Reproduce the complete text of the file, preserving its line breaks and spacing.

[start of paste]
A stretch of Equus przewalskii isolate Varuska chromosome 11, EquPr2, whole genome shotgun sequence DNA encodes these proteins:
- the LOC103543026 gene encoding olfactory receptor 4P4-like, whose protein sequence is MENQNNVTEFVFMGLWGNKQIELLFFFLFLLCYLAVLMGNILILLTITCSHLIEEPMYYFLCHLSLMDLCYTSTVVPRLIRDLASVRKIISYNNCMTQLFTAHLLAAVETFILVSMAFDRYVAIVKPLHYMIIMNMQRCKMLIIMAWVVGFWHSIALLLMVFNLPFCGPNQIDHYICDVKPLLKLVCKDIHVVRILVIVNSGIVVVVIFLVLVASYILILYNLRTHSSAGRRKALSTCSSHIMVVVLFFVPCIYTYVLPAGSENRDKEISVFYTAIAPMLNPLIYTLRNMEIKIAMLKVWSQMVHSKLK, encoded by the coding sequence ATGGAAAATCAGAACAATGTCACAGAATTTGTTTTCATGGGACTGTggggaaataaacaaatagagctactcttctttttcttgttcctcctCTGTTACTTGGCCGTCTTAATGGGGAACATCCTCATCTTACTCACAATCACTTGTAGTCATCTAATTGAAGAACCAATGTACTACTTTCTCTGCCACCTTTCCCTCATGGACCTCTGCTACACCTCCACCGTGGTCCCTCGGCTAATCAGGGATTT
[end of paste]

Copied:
A stretch of Equus przewalskii isolate Varuska chromosome 11, EquPr2, whole genome shotgun sequence DNA encodes these proteins:
- the LOC103543026 gene encoding olfactory receptor 4P4-like, whose protein sequence is MENQNNVTEFVFMGLWGNKQIELLFFFLFLLCYLAVLMGNILILLTITCSHLIEEPMYYFLCHLSLMDLCYTSTVVPRLIRDLASVRKIISYNNCMTQLFTAHLLAAVETFILVSMAFDRYVAIVKPLHYMIIMNMQRCKMLIIMAWVVGFWHSIALLLMVFNLPFCGPNQIDHYICDVKPLLKLVCKDIHVVRILVIVNSGIVVVVIFLVLVASYILILYNLRTHSSAGRRKALSTCSSHIMVVVLFFVPCIYTYVLPAGSENRDKEISVFYTAIAPMLNPLIYTLRNMEIKIAMLKVWSQMVHSKLK, encoded by the coding sequence ATGGAAAATCAGAACAATGTCACAGAATTTGTTTTCATGGGACTGTggggaaataaacaaatagagctactcttctttttcttgttcctcctCTGTTACTTGGCCGTCTTAATGGGGAACATCCTCATCTTACTCACAATCACTTGTAGTCATCTAATTGAAGAACCAATGTACTACTTTCTCTGCCACCTTTCCCTCATGGACCTCTGCTACACCTCCACCGTGGTCCCTCGGCTAATCAGGGATTT